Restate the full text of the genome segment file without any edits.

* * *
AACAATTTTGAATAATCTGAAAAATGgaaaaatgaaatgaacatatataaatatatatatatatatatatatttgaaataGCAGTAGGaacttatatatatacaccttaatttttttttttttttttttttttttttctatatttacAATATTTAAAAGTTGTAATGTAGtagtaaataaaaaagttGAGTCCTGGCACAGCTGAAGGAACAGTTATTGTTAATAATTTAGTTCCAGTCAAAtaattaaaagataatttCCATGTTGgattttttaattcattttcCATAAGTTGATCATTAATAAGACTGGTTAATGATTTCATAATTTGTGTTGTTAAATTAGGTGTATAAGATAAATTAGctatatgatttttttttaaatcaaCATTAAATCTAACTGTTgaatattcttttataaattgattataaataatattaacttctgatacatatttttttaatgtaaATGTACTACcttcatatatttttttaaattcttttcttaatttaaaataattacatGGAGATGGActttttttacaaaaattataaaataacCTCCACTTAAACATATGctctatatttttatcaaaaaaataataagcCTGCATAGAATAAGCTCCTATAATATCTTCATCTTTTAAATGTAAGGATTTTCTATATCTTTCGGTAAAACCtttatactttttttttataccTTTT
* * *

AACAATTTTGAATAATCTGAAAAATGgaaaaatgaaatgaacatatataaatatatatatatatatatatatttgaaataGCAGTAGGaacttatatatatacaccttaatttttttttttttttttttttttttttctatatttacAATATTTAAAAGTTGTAATGTAGtagtaaataaaaaagttGAGTCCTGGCACAGCTGAAGGAACAGTTATTGTTAATAATTTAGTTCCAGTCAAAtaattaaaagataatttCCATGTTGgattttttaattcattttcCATAAGTTGATCATTAATAAGACTGGTTAATGATTTCATAATTTGTGTTGTTAAATTAGGTGTATAAGATAAATTAGctatatgatttttttttaaatcaaCATTAAATCTAACTGTTgaatattcttttataaattgattataaataatattaacttctgatacatatttttttaatgtaaATGTACTACcttcatatatttttttaaattcttttcttaatttaaaataattacatGGAGATGGActttttttacaaaaattataaaataacCTCCACTTAAACATATGctctatatttttatcaaaaaaataataagcCTGCATAGAATAAGCTCCTATAATATCTTCATCTTTTAAATGTAAGGATTTTCTATATCTTTCGGTAAAACCtttatactttttttttataccTTTT